On March 07, Azerbaijan marks Yel Chershenbesi (Wind Tuesday) – the third of four Tuesdays before the Novruz Holiday, APA reports.
Novruz Holiday, the symbol of winter’s end and the advent of spring, is one of the popular and favorite holidays of the people in Azerbaijan. A holiday implying equality and fraternity, Novruz is celebrated as a symbolic renewal of nature.
Novruz has an ancient history. It is often linked to Zoroastrianism, the oldest of the monotheist religions. Scientific researches relate the Novruz Holiday to the period of prophet Zardush, which dates back 3,500 to 5,000 years.
Another theory suggests that Novruz dates back to ancient Mesopotamia. This holiday was celebrated in ancient Babylon in Nisan (March, April) and the celebrations lasted 12 days, with each having their ceremonies and performances.
Celebrations of Novruz begin a month before the actual holiday date. Novruz is related to four elements of nature — water, fire, earth and wind. A legend goes that God created man from earth and water, gave him warmth and ordered the wind to wake him up.
Novruz Tuesdays are considered sacred. The four Tuesdays are named after these elements and called Su Chershenbesi (Water Tuesday), Odlu Chershenbe (Fire Tuesday), Hava Chershenbesi (Wind Tuesday) and Akhir Chershenbe or Torpaq Chershenbesi (Earth or Last Tuesday).
According to the folk belief, water purifies and stirs; fire, soil and wind awaken the nature, the trees begin to blossom. All these symbolize the coming of spring.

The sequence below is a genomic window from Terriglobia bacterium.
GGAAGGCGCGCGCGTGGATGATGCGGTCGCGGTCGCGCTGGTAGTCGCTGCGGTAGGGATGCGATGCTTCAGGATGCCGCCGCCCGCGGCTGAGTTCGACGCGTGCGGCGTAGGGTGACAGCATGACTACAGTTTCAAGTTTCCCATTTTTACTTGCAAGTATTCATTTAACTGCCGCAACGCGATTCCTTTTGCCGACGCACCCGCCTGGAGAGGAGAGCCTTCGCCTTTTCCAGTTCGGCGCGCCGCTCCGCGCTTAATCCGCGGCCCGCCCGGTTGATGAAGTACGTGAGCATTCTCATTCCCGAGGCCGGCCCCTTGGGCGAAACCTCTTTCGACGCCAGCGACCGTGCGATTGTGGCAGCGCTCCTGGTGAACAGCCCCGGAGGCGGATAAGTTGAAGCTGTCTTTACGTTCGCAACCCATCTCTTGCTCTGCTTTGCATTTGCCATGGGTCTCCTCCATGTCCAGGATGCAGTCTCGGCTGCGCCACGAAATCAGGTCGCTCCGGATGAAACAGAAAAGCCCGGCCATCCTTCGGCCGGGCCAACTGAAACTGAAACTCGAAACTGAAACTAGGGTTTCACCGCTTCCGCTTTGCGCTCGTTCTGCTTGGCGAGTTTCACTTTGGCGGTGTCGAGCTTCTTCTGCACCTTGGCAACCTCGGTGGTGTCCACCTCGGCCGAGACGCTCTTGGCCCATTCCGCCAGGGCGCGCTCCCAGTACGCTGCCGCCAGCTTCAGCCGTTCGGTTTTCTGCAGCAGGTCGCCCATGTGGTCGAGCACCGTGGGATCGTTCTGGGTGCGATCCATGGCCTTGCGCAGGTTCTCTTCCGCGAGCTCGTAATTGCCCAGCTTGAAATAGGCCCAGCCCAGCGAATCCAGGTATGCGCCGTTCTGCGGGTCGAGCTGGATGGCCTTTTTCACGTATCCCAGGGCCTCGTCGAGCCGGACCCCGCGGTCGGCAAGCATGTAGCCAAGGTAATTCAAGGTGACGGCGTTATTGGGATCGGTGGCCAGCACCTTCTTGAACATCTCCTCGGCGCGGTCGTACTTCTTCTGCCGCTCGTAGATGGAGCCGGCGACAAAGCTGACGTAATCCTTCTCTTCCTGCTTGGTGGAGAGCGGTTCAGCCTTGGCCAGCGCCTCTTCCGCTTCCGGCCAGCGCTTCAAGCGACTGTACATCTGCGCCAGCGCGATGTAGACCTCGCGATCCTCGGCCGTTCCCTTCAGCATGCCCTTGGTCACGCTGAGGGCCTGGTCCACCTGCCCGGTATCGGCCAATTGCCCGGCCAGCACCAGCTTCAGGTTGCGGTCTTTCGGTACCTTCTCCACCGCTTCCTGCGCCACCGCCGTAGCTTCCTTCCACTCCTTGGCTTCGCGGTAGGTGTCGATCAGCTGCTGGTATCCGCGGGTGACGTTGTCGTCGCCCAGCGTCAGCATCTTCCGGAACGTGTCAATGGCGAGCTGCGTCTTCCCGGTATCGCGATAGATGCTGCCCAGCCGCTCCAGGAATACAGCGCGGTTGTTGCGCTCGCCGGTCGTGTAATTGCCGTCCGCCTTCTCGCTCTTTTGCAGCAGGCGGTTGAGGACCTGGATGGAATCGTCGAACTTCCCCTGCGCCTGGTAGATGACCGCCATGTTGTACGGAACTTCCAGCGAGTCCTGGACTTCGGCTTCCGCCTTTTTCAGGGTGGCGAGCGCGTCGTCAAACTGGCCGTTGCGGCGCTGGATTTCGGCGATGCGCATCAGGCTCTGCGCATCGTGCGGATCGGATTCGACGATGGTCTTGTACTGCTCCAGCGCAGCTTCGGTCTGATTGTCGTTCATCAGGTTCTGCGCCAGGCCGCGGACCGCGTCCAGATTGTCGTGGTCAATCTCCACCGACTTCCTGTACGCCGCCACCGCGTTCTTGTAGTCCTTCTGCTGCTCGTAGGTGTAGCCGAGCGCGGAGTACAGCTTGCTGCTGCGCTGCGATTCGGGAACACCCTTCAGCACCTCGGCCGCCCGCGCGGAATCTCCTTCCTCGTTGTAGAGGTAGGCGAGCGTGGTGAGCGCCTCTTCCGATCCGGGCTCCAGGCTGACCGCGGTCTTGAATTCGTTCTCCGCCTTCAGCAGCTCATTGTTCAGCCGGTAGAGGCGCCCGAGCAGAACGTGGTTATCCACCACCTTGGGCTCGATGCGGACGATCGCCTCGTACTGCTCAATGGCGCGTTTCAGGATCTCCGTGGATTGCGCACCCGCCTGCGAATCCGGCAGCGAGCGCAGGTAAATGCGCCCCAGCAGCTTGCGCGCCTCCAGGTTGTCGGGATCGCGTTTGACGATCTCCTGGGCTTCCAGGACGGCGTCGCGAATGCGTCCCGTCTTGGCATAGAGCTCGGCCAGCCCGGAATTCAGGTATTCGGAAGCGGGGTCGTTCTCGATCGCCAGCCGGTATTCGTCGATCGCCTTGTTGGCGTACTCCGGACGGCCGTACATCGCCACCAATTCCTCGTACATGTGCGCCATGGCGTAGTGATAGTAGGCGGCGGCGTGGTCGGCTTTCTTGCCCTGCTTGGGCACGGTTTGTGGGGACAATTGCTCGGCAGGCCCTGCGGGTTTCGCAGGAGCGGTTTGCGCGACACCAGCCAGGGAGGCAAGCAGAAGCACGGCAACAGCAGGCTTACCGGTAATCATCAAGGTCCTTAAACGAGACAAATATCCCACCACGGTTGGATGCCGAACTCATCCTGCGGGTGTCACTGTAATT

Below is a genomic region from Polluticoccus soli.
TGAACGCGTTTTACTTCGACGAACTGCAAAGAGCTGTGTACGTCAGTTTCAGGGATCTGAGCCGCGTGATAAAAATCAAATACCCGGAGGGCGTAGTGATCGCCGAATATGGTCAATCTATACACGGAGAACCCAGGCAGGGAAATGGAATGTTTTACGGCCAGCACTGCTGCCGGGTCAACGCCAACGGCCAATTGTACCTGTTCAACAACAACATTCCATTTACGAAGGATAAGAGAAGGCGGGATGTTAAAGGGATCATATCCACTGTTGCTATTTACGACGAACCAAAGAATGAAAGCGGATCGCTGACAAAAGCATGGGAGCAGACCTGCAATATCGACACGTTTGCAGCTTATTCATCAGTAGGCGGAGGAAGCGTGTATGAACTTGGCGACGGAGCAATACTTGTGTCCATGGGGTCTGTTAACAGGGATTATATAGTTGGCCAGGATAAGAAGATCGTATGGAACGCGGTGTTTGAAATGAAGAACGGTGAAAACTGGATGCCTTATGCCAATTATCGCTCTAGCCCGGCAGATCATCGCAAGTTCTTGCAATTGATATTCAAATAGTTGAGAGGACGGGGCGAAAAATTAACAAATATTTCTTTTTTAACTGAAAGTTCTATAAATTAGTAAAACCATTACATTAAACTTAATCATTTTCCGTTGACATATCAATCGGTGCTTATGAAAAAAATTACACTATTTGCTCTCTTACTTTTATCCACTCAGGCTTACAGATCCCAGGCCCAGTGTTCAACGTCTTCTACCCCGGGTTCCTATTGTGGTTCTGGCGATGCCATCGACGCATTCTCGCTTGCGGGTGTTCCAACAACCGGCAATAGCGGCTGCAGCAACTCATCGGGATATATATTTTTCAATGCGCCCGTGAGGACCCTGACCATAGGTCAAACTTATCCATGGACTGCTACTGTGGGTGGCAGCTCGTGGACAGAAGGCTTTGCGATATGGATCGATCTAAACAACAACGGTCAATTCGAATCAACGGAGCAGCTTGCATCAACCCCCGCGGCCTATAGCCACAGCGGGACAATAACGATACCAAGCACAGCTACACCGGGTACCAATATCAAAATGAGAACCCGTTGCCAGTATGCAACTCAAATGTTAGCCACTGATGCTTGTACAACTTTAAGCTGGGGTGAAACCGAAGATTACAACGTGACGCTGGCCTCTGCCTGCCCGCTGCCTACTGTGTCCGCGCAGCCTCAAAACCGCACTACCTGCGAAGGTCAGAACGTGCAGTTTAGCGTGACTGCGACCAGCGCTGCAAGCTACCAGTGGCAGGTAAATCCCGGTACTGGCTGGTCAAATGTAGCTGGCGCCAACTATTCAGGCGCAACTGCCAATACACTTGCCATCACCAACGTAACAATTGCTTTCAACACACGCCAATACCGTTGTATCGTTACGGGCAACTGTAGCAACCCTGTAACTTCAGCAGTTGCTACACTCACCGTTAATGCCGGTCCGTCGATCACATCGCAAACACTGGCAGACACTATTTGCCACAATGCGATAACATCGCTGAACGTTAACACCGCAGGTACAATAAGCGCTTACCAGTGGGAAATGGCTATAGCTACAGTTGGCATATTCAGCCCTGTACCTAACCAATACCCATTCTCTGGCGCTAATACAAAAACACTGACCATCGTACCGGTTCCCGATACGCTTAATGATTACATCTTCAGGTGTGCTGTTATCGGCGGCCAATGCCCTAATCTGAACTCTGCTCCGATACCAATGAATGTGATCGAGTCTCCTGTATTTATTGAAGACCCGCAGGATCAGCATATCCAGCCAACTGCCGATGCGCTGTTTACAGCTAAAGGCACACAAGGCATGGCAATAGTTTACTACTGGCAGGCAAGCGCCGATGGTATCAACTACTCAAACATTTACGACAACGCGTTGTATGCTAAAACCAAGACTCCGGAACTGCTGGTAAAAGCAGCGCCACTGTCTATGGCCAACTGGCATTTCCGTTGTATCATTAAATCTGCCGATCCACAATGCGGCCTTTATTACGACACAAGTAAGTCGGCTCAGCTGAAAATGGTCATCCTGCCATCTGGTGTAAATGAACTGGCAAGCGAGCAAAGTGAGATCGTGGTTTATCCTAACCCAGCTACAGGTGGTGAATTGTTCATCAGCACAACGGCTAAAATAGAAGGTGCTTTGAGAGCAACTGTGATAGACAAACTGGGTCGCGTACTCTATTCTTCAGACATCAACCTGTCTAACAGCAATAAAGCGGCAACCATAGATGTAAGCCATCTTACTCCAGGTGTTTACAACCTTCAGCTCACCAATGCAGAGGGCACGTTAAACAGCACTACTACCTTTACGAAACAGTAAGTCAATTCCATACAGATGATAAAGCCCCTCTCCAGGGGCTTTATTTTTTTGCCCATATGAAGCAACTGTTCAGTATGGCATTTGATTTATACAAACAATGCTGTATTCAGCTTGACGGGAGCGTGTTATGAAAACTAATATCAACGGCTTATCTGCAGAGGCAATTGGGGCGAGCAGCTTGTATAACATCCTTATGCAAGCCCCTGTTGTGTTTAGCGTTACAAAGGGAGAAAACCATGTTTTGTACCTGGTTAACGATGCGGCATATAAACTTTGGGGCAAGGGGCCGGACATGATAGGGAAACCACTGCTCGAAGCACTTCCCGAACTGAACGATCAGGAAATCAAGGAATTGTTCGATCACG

Each Tuesday has its own traditions. Wind Tuesday is called “Külək oyadan çərşənbə” (wind awakener Tuesday) or “Küləkli çərşənbə” (windy Tuesday) among the people.
One of the traditional songs, “Yel baba” (“Father of Wind”), is sung on Wind Tuesday. “Yel baba” is related with the belief of ancient people in the God of Wind.
On this day all these winds wake up and wander around the world, reviving the water and driving the fire, which notifies of the imminent coming of spring.
On this day “Yel baba” ceremonies are conducted, which is linked with the traditions of farming.
According to the legend, four different winds that regularly blow and sleep underground come together on Wind Tuesday. They go out to the surface and wake up and put into motion the earth, the water and the fire. The four winds are the Khazri, a cold northern wind, the Gilavar, a mild, southern wind, Agh Yel (the White Wind) and Gara Yel (the Black Wind), both hot, dry summer winds. According to mythology, Agh Yel appears in a white dress, Gara Yel in a black one, Khazri in a blue one and Gilavar in a red one.
On this Tuesday everyone who wants to know whether or not his or her wish will come true stands under a willow tree and calls “Yel baba”. If the wind blows and the branches touch the ground, it is believed that the dream will materialize.
Also, people traditionally eat milky pilaf on this day. According to an ancient belief, birds and animals should be released from the cage on this Tuesday.
On all four Tuesdays and on the eve of Novruz there is a tradition to light bonfires and regardless of the age and gender, jump seven times over one or once over seven bonfires. According to the belief, fire is purifying and takes away all your troubles before the start of the New Year [according to the solar calendar]. Boys and girls take the ash of the fire and throw it far from the house. It means the misfortune of the family is thrown away with the ash.